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Nine Steps To Fostering An Environment Where Employees Feel They Belong

Jonathan Stutz, MA is the founder and president of Global Diversity Partners Inc. He has over 25 years’ experience working in leading-edge companies such as Amazon, Microsoft, and Zulily.

 
Executive Contributor Eddie Pate and Jonathan Stutz

Creating an inclusive culture where employees feel they belong, begins with you. Leaders who consistently exhibit inclusive leadership behavior can develop high performing teams that achieve their goals and objectives while enjoying a meaningful connection to one another. One of the most valuable tools you can employ as a leader is the One-to-One meeting with your employees. This is where you can build a deeper connection with each person, helping to motivate and inspire them, leading them to achieve higher levels of performance, be more willing to take risks, and to innovate with greater creativity.


Business person having a conversation.

One-on-one meetings provide a unique opportunity to get to know your direct reports on a deeper level, learning about their personal goals and aspirations, challenges they might face, and skills that could surprise you. It is also an effective way to help folks manage being an "only" when they are the only team member from a historically under-estimated, marginalized, or oppressed community.


Tips for holding inclusive one-to-ones

Some may seem obvious, but in our experience, most leaders could use the nudge to make these practices habitual.


Make the one-to-one a recurring events

Leaders spend time on activities that will propel their business success. A recurring calendar event communicates that the employee is important to the success of your business. When scheduling conflicts arise, ask to reschedule instead of canceling.


Be on time

This shows respect for the employees' time while sending messages that they matter. They are worth your time, and you want to hear what they have to say. 


Change the conversation and setting occasionally

Get out of the office and meet over coffee or lunch or take a walk together if you’re both physically able. Changing things to be less formal may help you both relax and be more comfortable sharing information. Leaders create connections when they show an interest in their direct reports’ personal life and goals outside of work.


Let them set the agenda

You may have a couple of items to share, but remember, this is their meeting, and their agenda should be paramount. Try to avoid status updates that can be accomplished through other means and encourage the employee to arrive with a prepared agenda, ideally sent to you beforehand.


Demonstrate vulnerability to build trust

Ask for feedback on your performance: How am I performing for you as your manager? Are you getting what you need? If there’s one thing I could change about my behavior or leadership, what would that be? Don’t defend your behavior or justify any action; just listen and seek to understand. Feedback is a gift, so when the employee shares, be sure to thank them. 


Focus on strengths and celebrate wins

Acknowledging their unique talents and abilities can be especially impactful when you’re doling out a new assignment. Let them know you see the gifts they bring to work every day and why you believe they can execute this new task well. Remember as well, not everyone enjoys public recognition, so the one-to-one is an ideal time to let the employee know that you value and admire their achievements. And for those who enjoy public praise, there’s no crime in doubling up and thanking them both privately and publicly.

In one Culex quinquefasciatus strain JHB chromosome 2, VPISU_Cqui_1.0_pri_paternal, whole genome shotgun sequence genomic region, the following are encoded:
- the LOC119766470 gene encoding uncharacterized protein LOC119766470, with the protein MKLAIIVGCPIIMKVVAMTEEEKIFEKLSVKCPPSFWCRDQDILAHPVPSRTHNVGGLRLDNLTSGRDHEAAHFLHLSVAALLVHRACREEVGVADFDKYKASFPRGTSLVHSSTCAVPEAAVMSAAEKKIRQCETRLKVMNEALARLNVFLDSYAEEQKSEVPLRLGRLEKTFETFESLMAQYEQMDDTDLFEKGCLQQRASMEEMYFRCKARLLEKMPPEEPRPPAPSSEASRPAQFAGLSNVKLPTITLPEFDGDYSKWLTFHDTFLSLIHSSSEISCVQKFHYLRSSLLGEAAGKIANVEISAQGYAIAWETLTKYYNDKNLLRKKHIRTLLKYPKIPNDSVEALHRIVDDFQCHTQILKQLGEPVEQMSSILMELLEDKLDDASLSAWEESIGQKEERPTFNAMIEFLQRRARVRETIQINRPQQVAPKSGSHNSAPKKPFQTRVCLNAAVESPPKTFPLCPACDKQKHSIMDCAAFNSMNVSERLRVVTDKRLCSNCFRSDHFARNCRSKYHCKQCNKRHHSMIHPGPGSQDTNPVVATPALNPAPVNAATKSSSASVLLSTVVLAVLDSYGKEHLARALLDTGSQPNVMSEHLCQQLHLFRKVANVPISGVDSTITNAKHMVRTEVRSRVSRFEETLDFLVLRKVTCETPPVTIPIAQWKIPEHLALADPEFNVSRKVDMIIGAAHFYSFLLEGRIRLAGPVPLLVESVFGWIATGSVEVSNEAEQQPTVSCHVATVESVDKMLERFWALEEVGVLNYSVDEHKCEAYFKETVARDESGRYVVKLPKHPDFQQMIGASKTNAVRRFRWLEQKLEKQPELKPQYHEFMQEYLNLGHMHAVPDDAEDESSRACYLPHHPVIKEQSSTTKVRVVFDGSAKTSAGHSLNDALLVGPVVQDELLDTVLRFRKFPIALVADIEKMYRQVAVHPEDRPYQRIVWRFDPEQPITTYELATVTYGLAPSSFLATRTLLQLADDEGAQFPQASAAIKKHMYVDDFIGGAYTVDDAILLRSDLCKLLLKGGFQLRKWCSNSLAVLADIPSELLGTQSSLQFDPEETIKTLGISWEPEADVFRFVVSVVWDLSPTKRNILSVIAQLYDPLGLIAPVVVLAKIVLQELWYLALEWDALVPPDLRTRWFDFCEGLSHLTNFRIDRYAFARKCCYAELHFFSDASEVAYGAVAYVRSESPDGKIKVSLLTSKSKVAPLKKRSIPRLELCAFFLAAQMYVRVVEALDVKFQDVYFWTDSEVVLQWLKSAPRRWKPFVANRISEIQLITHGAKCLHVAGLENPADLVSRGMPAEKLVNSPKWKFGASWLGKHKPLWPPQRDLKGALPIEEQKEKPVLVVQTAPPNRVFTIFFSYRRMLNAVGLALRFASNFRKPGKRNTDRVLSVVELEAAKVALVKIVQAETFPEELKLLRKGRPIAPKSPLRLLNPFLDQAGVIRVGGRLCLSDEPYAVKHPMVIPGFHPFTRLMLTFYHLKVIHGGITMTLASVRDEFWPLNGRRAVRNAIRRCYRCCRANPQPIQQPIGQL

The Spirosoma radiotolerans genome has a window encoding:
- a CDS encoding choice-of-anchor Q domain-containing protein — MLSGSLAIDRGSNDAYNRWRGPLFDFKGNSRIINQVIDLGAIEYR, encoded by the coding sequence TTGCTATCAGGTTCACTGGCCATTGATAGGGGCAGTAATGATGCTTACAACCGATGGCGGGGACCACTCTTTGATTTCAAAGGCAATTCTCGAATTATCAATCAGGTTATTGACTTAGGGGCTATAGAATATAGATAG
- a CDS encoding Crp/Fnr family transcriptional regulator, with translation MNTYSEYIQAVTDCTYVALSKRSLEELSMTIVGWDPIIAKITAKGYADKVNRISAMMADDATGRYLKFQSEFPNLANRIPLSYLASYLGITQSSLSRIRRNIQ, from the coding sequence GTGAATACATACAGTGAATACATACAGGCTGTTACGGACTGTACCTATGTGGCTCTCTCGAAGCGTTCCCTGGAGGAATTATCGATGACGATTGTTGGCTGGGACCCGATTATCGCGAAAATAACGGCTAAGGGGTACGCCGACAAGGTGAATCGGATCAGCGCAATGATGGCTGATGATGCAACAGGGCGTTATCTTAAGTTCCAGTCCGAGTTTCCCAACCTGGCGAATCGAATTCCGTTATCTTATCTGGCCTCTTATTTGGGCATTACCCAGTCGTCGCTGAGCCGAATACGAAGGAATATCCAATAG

Ask precise questions

This communicates to your employee that you are engaged and listening. Take notes on your action items or follow-up commitments; it’s a great way to let them know that what they are saying is valuable.


Inform employees of impactful changes

The most respectful way to communicate changes is one-to-one. If plans are being discussed, gain their perspective. This is effective in letting people know that their opinion matters and an excellent opportunity to implement point 8.


Ask how you can help

Where does your employee need you to be involved? This may include attending a meeting, sending an email, giving them more independence, connecting them with someone in your professional network, or escalating an issue when needed. Show that you are there to be of service. Demonstrate that you have their back! 


Keep in mind the need to style-switch when working within a multicultural environment. It’s safe to say that some of our recommendations may prove challenging in some cultures, particularly numbers 4 and 9. For example, it may be harder for folks who grew up in a culture with a more rigid hierarchy to speak openly and candidly to individuals more senior than themselves. In these cases, you may need to observe their nonverbal cues to get at what they are really thinking. It may take more time and more direct encouragement for them to feel comfortable sharing. Your own vulnerability and willingness to share will ease the communication door open.


 

Jonathan Stutz, Co-authors of Daily Practices of Inclusive Leaders

Co-authors of Daily Practices of Inclusive Leaders: A Guide to Building a Culture of Belonging.


Jonathan Stutz, MA is the founder and president of Global Diversity Partners Inc. He has over 25 years’ experience working in leading-edge companies such as Amazon, Microsoft, and Zulily. Jonathan led Inclusion, Diversity, and Equity (ID&E) for four international businesses within Amazon’s Worldwide Operations group.

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